Other research has found a positive association between peer influence and drug and alcohol usage in adolescents (27,28). Two American national longitudinal studies (29,30) on adolescent health found self-esteem, school connectedness, school attendance, SES, emotional distress, suicidality and history of victimization/witnessing violence to be risk indicators for both alcohol abuse and marijuana use. The results found in these studies are consistent with our results.
The present study had some limitations. First, written consent was obtained for 41.1% of the eligible students. The five-stage consent protocol served as an administrative barrier in achieving higher participation rates. It is important to note that the response bias by sex and neighbourhood income might have an impact on the representativeness of the sample and subsequent results. The prevalence of drinking by sex was not significant, so the impact of sex is negligible. However, the sample had under-representation from low-income children and, as such, likely reduced estimates of overall prevalence. The main purpose of the study, however, was to determine risk indicators for drug use and alcohol abuse, not prevalence rates of drug and alcohol. Second, the study does not have adequate representation from boys and low-income neighbourhoods. However, the absence of any exclusion criteria provides a real-world sample. Third, the study design is cross-sectional and can only describe the associations and not causations.
Adolescence is a period of biological, intellectual and psychosocial development. Many lifelong skills and behaviour patterns are established during this time. Thus, interventions to change behaviours need to occur at an early age (31). Furthermore, it is established that school-based interventions are the most effective in altering adolescent risk behaviours (32). However, the most effective primary prevention programs for reducing marijuana use and alcohol abuse among adolescents, who are between 10 to 15 years of age, are comprehensive school-based primary prevention programs that include anti-drug information combined with refusal skills, self-management skills and social skills training (33).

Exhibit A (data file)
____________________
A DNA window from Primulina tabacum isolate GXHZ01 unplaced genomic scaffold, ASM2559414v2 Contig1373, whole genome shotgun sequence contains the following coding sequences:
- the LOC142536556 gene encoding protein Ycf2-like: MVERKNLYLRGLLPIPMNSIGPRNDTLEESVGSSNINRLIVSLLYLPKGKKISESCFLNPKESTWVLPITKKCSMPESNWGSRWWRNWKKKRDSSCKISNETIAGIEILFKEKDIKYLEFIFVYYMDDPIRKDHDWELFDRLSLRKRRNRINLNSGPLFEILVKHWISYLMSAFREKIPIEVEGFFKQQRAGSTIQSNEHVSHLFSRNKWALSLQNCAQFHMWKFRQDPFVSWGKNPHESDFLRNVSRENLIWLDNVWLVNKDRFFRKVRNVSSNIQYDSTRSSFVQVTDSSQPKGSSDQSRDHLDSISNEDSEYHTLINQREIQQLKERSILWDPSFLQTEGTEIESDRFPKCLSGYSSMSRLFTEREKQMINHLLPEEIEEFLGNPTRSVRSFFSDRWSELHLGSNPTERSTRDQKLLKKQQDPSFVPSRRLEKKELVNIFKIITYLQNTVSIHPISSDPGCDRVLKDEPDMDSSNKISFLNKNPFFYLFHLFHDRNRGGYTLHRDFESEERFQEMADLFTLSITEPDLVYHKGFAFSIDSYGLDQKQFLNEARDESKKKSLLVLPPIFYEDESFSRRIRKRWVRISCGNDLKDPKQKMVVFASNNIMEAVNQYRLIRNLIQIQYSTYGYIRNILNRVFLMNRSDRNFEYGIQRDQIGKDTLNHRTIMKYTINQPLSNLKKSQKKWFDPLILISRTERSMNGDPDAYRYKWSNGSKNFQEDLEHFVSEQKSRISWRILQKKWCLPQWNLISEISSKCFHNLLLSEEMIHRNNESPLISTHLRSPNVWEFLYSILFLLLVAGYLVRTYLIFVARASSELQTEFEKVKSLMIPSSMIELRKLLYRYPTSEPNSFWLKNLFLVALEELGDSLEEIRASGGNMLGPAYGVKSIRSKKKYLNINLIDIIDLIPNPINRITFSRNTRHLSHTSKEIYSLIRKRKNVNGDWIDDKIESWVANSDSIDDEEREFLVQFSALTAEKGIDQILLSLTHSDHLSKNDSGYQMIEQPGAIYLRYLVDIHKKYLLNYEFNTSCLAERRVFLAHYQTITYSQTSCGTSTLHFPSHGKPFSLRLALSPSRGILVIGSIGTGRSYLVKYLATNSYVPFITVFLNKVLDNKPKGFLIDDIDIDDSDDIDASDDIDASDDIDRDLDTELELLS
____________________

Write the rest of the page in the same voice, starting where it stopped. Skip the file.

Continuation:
Our study suggests that income status is strongly associated with adolescent risk behaviour and, as such, interventions to prevent or reduce these behaviours should consider income during intervention design. Aboriginal cultural status has a greatly reduced role in risk behaviours after multivariate adjustment. The findings in the study suggest that interventions should focus on at-risk populations in low-income neighbourhoods because a major risk indicator (income) is modifiable (ie, policy changes through taxes and social programs), whereas cultural status is not.
The research was supported by a grant from the Canadian Institutes of Health Research (Grant #149320). The authors thank George Rathwell, Gordon Martell, Gary Beaudin, Ceal Tournier, Terry Dunlop, Lynne Warren and Stephanie Karst for their assistance.